We first reported on Treatment in Motion (TIM) back in April. We’re proud to report that TIM made great progress taking treatment on the road over the summer.
TIM is mobile medication-assisted treatment clinic that makes it possible for ETS patients in Seattle neighborhoods to get doses of methadone without traveling to one of our clinics and taking substantial time away from daily activities like work or school.
As ETS Director of Clinic and Implementation Management Catherine Perez explained: “We’re trying to minimize all barriers to treatment. This is about expanding access to care. We need to get creative.” ETS is currently the only organization in Seattle licensed to have a mobile dispensing unit like TIM.
TIM has been operational since late June, serving patients Monday through Saturday in Seattle’s Belltown neighborhood and University District. We recently went to see TIM in action in Belltown.
The TIM team has a smooth process for patient interaction. After presenting themselves to the mobile clinic public safety person, patients talk to Glory Wright, an LPN who has worked at ETS for two years. Glory checks patients’ identification and verifies that they’re in ETS’ opioid treatment program. She then assesses if the patient is safe to dose, observing them to make sure they’re not impaired and haven’t been drinking. She then pours their dose of methadone, makes sure they swallow it and wishes them a good day.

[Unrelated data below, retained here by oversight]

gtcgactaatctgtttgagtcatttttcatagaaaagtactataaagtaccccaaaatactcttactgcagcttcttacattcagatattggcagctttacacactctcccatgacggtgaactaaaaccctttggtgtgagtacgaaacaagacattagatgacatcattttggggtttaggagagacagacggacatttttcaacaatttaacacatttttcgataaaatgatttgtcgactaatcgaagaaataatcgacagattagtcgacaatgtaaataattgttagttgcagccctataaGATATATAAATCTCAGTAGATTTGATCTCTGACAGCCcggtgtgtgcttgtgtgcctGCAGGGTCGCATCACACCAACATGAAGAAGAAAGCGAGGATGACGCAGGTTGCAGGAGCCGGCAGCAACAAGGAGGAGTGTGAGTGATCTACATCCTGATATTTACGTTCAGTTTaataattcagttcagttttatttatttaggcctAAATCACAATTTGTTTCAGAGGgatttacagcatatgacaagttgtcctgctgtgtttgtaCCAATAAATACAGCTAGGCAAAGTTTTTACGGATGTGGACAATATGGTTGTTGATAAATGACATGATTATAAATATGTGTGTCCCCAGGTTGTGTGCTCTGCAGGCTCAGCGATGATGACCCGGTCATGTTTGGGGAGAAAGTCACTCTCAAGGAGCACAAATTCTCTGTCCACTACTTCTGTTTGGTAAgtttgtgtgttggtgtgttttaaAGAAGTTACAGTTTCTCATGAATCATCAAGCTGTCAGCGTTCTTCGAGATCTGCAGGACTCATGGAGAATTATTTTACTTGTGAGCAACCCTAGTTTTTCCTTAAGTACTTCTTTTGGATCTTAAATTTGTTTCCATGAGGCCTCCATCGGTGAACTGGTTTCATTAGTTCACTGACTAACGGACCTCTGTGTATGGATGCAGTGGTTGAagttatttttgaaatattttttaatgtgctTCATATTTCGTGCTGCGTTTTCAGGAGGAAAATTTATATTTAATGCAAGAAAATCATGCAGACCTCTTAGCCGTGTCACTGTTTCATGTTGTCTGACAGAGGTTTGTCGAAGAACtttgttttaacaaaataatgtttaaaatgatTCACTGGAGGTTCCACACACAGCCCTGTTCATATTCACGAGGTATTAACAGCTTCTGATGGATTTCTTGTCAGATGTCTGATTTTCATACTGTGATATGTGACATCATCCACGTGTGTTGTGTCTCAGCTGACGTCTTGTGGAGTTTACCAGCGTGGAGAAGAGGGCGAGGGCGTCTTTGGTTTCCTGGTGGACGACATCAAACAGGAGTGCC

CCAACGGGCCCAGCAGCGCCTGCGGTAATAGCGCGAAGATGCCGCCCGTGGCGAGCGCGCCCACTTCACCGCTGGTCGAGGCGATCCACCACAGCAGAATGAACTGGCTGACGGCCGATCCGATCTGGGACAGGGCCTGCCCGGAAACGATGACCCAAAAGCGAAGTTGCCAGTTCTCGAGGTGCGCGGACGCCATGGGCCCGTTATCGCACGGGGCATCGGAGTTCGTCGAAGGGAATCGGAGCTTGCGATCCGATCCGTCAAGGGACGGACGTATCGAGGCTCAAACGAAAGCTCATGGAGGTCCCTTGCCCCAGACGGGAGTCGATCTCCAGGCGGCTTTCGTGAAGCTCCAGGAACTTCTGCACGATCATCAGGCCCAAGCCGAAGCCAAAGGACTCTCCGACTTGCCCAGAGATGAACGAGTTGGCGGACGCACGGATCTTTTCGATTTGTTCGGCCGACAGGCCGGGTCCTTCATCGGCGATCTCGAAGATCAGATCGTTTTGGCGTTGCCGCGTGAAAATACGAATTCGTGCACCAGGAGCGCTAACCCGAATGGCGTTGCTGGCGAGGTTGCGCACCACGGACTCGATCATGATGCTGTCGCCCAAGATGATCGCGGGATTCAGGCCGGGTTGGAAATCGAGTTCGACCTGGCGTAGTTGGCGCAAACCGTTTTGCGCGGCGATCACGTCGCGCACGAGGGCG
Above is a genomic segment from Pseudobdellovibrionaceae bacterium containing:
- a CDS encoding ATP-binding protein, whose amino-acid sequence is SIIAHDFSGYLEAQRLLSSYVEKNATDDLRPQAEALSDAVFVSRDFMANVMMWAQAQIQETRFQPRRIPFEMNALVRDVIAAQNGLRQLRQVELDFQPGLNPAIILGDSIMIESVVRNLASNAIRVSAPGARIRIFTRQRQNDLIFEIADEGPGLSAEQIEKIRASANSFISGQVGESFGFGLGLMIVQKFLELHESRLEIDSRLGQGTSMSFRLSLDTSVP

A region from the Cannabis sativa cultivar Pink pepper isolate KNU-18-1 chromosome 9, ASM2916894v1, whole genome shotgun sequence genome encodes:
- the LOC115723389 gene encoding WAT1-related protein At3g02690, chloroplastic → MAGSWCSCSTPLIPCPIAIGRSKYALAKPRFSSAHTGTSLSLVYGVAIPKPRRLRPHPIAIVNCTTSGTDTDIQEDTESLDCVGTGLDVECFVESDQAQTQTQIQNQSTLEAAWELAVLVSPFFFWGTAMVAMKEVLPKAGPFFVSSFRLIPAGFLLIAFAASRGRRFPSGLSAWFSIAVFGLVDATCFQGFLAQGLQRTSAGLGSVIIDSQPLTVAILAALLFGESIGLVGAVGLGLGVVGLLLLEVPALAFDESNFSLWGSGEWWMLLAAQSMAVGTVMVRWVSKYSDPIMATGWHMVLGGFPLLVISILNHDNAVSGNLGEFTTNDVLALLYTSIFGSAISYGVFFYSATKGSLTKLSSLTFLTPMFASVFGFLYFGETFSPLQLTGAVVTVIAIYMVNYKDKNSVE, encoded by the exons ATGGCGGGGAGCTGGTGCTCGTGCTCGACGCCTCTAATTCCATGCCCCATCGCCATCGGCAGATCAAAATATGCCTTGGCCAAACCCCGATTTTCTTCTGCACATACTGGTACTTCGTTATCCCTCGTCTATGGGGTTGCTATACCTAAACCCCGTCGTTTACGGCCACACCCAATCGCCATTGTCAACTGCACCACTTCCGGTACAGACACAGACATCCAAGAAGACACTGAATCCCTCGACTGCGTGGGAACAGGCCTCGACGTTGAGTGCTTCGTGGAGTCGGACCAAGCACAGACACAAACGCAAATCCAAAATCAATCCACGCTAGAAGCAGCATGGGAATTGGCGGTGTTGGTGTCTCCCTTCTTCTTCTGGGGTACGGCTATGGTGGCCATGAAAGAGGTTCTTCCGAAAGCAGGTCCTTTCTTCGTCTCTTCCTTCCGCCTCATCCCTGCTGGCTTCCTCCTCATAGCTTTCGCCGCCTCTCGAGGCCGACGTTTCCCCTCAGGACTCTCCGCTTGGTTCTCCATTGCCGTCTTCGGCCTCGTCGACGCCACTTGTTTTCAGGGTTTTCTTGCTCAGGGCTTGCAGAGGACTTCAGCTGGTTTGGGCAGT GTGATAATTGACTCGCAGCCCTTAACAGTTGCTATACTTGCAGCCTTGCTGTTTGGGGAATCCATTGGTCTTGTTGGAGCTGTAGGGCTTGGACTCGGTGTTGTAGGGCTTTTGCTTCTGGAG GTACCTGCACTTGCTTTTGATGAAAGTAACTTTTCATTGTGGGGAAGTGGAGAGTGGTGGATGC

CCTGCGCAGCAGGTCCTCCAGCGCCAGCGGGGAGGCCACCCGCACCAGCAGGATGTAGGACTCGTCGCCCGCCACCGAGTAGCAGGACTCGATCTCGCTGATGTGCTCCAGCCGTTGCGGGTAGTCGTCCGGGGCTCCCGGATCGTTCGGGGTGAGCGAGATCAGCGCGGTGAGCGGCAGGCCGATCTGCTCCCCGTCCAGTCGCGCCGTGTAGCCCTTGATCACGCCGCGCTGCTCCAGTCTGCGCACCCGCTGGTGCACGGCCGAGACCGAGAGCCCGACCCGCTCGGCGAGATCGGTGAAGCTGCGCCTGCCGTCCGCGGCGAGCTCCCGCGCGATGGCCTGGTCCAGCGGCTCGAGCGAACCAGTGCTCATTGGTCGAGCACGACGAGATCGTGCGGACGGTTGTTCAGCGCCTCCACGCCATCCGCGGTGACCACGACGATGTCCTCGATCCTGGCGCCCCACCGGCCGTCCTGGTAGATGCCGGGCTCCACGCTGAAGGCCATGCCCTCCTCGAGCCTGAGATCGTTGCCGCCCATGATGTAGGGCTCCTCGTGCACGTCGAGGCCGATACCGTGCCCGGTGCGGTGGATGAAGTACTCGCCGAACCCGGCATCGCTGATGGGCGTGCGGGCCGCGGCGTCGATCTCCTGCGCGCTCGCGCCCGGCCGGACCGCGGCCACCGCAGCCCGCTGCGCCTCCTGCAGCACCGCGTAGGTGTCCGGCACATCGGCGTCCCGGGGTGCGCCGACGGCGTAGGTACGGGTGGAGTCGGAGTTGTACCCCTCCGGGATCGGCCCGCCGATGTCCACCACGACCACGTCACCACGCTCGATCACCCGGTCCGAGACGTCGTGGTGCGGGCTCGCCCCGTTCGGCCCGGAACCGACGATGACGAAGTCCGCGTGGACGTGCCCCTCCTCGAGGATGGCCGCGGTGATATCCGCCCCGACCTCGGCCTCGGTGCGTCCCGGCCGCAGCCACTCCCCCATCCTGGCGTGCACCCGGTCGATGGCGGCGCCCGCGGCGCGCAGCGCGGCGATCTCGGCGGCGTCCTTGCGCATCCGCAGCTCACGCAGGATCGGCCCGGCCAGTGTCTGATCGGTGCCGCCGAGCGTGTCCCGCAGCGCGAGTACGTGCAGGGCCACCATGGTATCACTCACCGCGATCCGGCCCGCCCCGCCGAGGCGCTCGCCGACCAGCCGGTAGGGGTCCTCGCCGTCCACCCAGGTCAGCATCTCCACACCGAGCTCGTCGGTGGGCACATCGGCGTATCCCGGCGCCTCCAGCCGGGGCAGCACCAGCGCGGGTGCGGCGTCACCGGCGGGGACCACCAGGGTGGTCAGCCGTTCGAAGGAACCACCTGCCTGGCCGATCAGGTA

The day we visited, Thai Kongchunji was also staffing TIM. Thai is a urine analysis technician who plays two roles. First, he runs urine analysis or oral swab tests. Each patient must submit to an oral swab during intake and then randomly each month. Second, he fulfills a DEA that requirement that there must be two staff members attending the mobile clinic at all times because methadone is a Schedule II narcotic that is heavily regulated.
We talked to a female patient who dosed through TIM. The patient, who requested that we not use her name, had been to TIM a couple of times to receive her weekly allotments of methadone. Weekly dosing is allowed for certain patients who are stable, housed, and relatively advanced in their recovery. The patient lives less than 10 blocks from where the mobile clinic was parked. Before TIM, she traveled 30+ minutes each way on the bus to dose at ETS’ Seattle clinic and now it is much easier for her to receive life-changing treatment.
After the patient left, Glory explained that she had come a long way; she’s now in housing and is going to school. She is slowly lowering her dose of methadone and hopes to be totally medication-free by December. Glory explained, “People ask if I believe in this treatment. I’ve seen it work.”
TIM is just getting started and will ramp up in the coming months, adding a second vehicle that will accompany the mobile dosing clinic to do patient intake, medical and psychosocial evaluations, and light case management. This will significantly expand TIM’s services and allow them to treat people who come in from the surrounding neighborhoods and need treatment. Currently, patients must go through intake at an ETS clinic. The TIM team also plans to expand their hours in Belltown and add staff; they may begin to offer the medication buprenorphine as well as methadone.
For now, TIM is getting into a rhythm of treating patients and working out a few remaining mechanical kinks. Catherine Perez noted that both King County and Seattle City officials have been very supportive and welcoming of TIM. “ETS is excited to meet our patients where they are and be a solution to one of our community’s most pressing problems,” said Perez.